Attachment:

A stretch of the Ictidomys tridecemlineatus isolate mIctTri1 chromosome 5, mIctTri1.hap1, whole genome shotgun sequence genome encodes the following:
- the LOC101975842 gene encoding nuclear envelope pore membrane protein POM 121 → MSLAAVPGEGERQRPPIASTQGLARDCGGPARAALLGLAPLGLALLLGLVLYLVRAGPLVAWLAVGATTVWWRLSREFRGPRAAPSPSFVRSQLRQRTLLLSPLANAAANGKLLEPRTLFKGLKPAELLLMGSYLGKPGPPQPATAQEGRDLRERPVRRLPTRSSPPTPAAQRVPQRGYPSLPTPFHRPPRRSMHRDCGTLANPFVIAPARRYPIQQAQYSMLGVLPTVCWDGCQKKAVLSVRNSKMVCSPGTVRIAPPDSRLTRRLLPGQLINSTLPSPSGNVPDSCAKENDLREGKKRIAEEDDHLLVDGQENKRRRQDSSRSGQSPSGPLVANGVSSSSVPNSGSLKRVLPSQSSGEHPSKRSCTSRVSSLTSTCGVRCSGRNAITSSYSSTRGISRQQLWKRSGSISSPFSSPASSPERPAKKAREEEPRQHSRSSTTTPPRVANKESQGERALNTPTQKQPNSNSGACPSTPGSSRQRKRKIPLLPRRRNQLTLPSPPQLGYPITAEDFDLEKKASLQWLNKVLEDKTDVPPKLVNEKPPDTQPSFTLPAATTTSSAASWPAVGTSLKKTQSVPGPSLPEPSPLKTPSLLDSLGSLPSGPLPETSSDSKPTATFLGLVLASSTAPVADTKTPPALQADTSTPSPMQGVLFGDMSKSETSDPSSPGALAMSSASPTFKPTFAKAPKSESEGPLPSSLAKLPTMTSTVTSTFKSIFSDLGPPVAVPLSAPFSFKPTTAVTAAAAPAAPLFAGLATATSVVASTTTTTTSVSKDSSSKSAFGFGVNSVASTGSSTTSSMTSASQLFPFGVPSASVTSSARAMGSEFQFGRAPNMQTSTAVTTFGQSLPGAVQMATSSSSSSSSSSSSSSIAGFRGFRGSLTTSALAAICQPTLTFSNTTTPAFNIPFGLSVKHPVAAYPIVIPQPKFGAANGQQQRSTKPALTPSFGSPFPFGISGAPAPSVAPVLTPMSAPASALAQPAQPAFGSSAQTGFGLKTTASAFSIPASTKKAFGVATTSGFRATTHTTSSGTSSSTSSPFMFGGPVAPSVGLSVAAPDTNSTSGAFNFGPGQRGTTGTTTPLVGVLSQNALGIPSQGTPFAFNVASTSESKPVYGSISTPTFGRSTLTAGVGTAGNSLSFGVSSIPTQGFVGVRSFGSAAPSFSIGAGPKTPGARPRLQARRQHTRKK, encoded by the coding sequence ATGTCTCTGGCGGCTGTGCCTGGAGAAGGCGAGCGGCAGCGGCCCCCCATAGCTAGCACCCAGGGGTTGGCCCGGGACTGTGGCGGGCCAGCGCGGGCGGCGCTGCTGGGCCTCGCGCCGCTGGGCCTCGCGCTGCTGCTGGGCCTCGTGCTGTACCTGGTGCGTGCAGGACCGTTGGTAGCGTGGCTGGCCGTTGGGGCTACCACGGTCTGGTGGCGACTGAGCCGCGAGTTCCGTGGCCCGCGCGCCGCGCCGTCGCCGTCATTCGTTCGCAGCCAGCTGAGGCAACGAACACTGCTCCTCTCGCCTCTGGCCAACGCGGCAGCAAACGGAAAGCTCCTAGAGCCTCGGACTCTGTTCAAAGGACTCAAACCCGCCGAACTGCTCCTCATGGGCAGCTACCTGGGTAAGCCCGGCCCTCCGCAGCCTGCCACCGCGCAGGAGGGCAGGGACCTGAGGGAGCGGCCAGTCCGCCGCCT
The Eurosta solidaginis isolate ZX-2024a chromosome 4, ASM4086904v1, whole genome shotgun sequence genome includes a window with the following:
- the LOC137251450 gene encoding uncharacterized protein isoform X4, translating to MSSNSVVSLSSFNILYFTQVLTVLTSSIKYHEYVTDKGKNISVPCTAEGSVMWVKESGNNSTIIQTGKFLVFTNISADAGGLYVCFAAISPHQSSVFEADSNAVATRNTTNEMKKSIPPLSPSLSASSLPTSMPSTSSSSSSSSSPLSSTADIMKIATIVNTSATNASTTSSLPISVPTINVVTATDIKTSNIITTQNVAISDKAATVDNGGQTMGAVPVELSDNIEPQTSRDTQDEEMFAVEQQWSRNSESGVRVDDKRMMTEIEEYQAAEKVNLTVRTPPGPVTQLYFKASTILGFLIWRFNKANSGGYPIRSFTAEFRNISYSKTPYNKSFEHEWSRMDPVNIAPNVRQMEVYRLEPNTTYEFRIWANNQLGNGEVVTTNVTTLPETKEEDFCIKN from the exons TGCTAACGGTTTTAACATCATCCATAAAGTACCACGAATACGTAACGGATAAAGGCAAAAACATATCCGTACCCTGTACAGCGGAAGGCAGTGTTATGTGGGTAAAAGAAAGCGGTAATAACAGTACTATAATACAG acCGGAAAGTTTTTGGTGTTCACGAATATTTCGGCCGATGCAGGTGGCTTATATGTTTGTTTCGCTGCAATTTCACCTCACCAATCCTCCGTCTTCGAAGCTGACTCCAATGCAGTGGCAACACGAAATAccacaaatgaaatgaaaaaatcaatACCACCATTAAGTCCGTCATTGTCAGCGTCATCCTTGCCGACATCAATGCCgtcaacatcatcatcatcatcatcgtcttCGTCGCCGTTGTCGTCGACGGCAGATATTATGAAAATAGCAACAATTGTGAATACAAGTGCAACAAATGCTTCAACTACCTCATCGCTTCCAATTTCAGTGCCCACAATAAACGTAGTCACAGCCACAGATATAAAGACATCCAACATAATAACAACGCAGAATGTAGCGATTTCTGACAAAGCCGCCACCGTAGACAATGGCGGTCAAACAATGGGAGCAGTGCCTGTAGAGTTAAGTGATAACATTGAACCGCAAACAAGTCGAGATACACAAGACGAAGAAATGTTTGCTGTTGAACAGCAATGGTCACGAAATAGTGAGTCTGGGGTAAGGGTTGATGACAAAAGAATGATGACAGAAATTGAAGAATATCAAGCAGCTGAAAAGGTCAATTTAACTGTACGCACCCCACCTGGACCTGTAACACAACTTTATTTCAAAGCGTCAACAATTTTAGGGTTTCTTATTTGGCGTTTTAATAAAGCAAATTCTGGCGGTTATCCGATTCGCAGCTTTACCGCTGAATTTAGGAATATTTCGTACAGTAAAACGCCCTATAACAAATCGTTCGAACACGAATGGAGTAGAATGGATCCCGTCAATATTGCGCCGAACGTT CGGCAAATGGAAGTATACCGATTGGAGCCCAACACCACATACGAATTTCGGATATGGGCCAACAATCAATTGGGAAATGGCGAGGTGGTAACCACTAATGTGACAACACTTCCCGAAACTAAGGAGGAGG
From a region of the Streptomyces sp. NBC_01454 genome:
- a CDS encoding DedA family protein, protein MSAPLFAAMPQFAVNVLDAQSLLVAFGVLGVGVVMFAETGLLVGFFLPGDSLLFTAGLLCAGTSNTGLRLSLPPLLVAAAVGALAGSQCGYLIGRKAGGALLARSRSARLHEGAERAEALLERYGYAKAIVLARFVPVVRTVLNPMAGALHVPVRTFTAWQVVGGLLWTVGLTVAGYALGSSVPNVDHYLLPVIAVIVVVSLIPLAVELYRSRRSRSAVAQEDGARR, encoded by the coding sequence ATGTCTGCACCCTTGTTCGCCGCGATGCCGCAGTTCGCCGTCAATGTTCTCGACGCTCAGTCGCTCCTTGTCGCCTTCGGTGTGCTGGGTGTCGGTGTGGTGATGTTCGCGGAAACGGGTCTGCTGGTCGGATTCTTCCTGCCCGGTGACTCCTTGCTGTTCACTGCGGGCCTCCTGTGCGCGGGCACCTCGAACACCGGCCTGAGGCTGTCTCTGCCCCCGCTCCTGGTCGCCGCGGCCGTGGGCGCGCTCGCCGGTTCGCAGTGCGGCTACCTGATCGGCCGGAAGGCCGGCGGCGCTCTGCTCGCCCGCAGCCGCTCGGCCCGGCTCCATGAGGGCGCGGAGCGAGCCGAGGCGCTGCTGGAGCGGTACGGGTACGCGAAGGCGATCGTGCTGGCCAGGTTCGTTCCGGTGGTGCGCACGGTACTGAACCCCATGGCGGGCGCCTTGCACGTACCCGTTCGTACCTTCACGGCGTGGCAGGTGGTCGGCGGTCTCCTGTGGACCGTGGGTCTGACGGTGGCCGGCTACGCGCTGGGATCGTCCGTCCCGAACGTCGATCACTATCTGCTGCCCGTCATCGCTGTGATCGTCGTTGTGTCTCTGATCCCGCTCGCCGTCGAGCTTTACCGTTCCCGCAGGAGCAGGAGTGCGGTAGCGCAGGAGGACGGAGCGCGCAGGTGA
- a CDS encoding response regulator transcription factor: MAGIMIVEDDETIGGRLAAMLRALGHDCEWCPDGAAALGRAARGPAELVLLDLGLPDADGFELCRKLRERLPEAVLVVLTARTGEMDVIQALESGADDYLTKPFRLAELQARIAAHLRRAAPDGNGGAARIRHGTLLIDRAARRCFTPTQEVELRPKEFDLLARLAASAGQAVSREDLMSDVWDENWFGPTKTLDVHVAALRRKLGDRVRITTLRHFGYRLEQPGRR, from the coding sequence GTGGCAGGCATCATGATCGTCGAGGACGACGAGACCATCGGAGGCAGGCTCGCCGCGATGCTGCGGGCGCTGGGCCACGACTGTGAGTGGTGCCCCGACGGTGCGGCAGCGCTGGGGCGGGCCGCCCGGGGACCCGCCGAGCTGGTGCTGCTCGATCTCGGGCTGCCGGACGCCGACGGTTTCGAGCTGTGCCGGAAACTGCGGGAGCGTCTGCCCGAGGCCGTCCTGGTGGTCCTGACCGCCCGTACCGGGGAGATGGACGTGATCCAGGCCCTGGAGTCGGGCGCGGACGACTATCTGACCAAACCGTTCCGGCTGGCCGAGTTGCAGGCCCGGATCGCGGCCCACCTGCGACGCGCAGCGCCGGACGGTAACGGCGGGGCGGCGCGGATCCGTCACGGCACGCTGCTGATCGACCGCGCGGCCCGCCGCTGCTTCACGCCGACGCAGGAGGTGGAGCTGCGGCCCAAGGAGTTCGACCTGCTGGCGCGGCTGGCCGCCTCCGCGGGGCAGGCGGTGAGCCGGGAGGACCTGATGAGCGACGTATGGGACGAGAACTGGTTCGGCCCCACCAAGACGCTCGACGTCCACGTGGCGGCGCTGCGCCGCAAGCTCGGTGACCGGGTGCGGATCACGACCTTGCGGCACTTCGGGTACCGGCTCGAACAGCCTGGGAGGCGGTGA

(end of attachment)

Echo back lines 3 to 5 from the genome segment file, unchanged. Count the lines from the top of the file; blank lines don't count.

The Eurosta solidaginis isolate ZX-2024a chromosome 4, ASM4086904v1, whole genome shotgun sequence genome includes a window with the following:
- the LOC137251450 gene encoding uncharacterized protein isoform X4, translating to MSSNSVVSLSSFNILYFTQVLTVLTSSIKYHEYVTDKGKNISVPCTAEGSVMWVKESGNNSTIIQTGKFLVFTNISADAGGLYVCFAAISPHQSSVFEADSNAVATRNTTNEMKKSIPPLSPSLSASSLPTSMPSTSSSSSSSSSPLSSTADIMKIATIVNTSATNASTTSSLPISVPTINVVTATDIKTSNIITTQNVAISDKAATVDNGGQTMGAVPVELSDNIEPQTSRDTQDEEMFAVEQQWSRNSESGVRVDDKRMMTEIEEYQAAEKVNLTVRTPPGPVTQLYFKASTILGFLIWRFNKANSGGYPIRSFTAEFRNISYSKTPYNKSFEHEWSRMDPVNIAPNVRQMEVYRLEPNTTYEFRIWANNQLGNGEVVTTNVTTLPETKEEDFCIKN from the exons TGCTAACGGTTTTAACATCATCCATAAAGTACCACGAATACGTAACGGATAAAGGCAAAAACATATCCGTACCCTGTACAGCGGAAGGCAGTGTTATGTGGGTAAAAGAAAGCGGTAATAACAGTACTATAATACAG acCGGAAAGTTTTTGGTGTTCACGAATATTTCGGCCGATGCAGGTGGCTTATATGTTTGTTTCGCTGCAATTTCACCTCACCAATCCTCCGTCTTCGAAGCTGACTCCAATGCAGTGGCAACACGAAATAccacaaatgaaatgaaaaaatcaatACCACCATTAAGTCCGTCATTGTCAGCGTCATCCTTGCCGACATCAATGCCgtcaacatcatcatcatcatcatcgtcttCGTCGCCGTTGTCGTCGACGGCAGATATTATGAAAATAGCAACAATTGTGAATACAAGTGCAACAAATGCTTCAACTACCTCATCGCTTCCAATTTCAGTGCCCACAATAAACGTAGTCACAGCCACAGATATAAAGACATCCAACATAATAACAACGCAGAATGTAGCGATTTCTGACAAAGCCGCCACCGTAGACAATGGCGGTCAAACAATGGGAGCAGTGCCTGTAGAGTTAAGTGATAACATTGAACCGCAAACAAGTCGAGATACACAAGACGAAGAAATGTTTGCTGTTGAACAGCAATGGTCACGAAATAGTGAGTCTGGGGTAAGGGTTGATGACAAAAGAATGATGACAGAAATTGAAGAATATCAAGCAGCTGAAAAGGTCAATTTAACTGTACGCACCCCACCTGGACCTGTAACACAACTTTATTTCAAAGCGTCAACAATTTTAGGGTTTCTTATTTGGCGTTTTAATAAAGCAAATTCTGGCGGTTATCCGATTCGCAGCTTTACCGCTGAATTTAGGAATATTTCGTACAGTAAAACGCCCTATAACAAATCGTTCGAACACGAATGGAGTAGAATGGATCCCGTCAATATTGCGCCGAACGTT CGGCAAATGGAAGTATACCGATTGGAGCCCAACACCACATACGAATTTCGGATATGGGCCAACAATCAATTGGGAAATGGCGAGGTGGTAACCACTAATGTGACAACACTTCCCGAAACTAAGGAGGAGG
From a region of the Streptomyces sp. NBC_01454 genome: